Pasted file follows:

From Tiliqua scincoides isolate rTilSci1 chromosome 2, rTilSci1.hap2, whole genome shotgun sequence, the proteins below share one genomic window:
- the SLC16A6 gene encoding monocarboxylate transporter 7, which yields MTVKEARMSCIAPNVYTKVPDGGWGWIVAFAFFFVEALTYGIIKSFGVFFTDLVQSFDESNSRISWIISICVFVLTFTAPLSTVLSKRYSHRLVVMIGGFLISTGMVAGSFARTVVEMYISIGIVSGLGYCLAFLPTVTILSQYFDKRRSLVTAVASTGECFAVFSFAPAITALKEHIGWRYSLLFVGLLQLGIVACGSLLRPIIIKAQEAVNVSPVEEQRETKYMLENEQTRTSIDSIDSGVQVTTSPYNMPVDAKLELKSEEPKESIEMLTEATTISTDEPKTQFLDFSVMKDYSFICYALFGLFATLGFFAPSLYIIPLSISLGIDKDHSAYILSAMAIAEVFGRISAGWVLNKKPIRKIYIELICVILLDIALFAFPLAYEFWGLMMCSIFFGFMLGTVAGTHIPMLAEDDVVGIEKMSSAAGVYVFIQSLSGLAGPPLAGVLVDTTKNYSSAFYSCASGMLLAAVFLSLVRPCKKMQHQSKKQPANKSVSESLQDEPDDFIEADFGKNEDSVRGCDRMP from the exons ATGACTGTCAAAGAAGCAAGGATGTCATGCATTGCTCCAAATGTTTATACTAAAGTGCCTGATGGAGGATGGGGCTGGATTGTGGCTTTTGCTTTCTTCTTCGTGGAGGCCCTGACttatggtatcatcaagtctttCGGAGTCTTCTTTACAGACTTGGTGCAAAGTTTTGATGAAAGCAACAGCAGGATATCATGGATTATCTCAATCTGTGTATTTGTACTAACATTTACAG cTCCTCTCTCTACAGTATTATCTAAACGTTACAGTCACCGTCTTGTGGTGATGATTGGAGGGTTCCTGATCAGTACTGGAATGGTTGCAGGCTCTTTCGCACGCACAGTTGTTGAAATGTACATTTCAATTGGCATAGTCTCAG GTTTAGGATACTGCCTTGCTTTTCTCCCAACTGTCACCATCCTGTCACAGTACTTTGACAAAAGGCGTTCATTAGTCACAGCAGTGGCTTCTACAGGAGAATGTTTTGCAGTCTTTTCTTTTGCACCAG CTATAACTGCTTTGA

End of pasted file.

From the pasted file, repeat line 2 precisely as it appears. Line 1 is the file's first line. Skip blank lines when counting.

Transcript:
- the SLC16A6 gene encoding monocarboxylate transporter 7, which yields MTVKEARMSCIAPNVYTKVPDGGWGWIVAFAFFFVEALTYGIIKSFGVFFTDLVQSFDESNSRISWIISICVFVLTFTAPLSTVLSKRYSHRLVVMIGGFLISTGMVAGSFARTVVEMYISIGIVSGLGYCLAFLPTVTILSQYFDKRRSLVTAVASTGECFAVFSFAPAITALKEHIGWRYSLLFVGLLQLGIVACGSLLRPIIIKAQEAVNVSPVEEQRETKYMLENEQTRTSIDSIDSGVQVTTSPYNMPVDAKLELKSEEPKESIEMLTEATTISTDEPKTQFLDFSVMKDYSFICYALFGLFATLGFFAPSLYIIPLSISLGIDKDHSAYILSAMAIAEVFGRISAGWVLNKKPIRKIYIELICVILLDIALFAFPLAYEFWGLMMCSIFFGFMLGTVAGTHIPMLAEDDVVGIEKMSSAAGVYVFIQSLSGLAGPPLAGVLVDTTKNYSSAFYSCASGMLLAAVFLSLVRPCKKMQHQSKKQPANKSVSESLQDEPDDFIEADFGKNEDSVRGCDRMP from the exons ATGACTGTCAAAGAAGCAAGGATGTCATGCATTGCTCCAAATGTTTATACTAAAGTGCCTGATGGAGGATGGGGCTGGATTGTGGCTTTTGCTTTCTTCTTCGTGGAGGCCCTGACttatggtatcatcaagtctttCGGAGTCTTCTTTACAGACTTGGTGCAAAGTTTTGATGAAAGCAACAGCAGGATATCATGGATTATCTCAATCTGTGTATTTGTACTAACATTTACAG cTCCTCTCTCTACAGTATTATCTAAACGTTACAGTCACCGTCTTGTGGTGATGATTGGAGGGTTCCTGATCAGTACTGGAATGGTTGCAGGCTCTTTCGCACGCACAGTTGTTGAAATGTACATTTCAATTGGCATAGTCTCAG GTTTAGGATACTGCCTTGCTTTTCTCCCAACTGTCACCATCCTGTCACAGTACTTTGACAAAAGGCGTTCATTAGTCACAGCAGTGGCTTCTACAGGAGAATGTTTTGCAGTCTTTTCTTTTGCACCAG CTATAACTGCTTTGA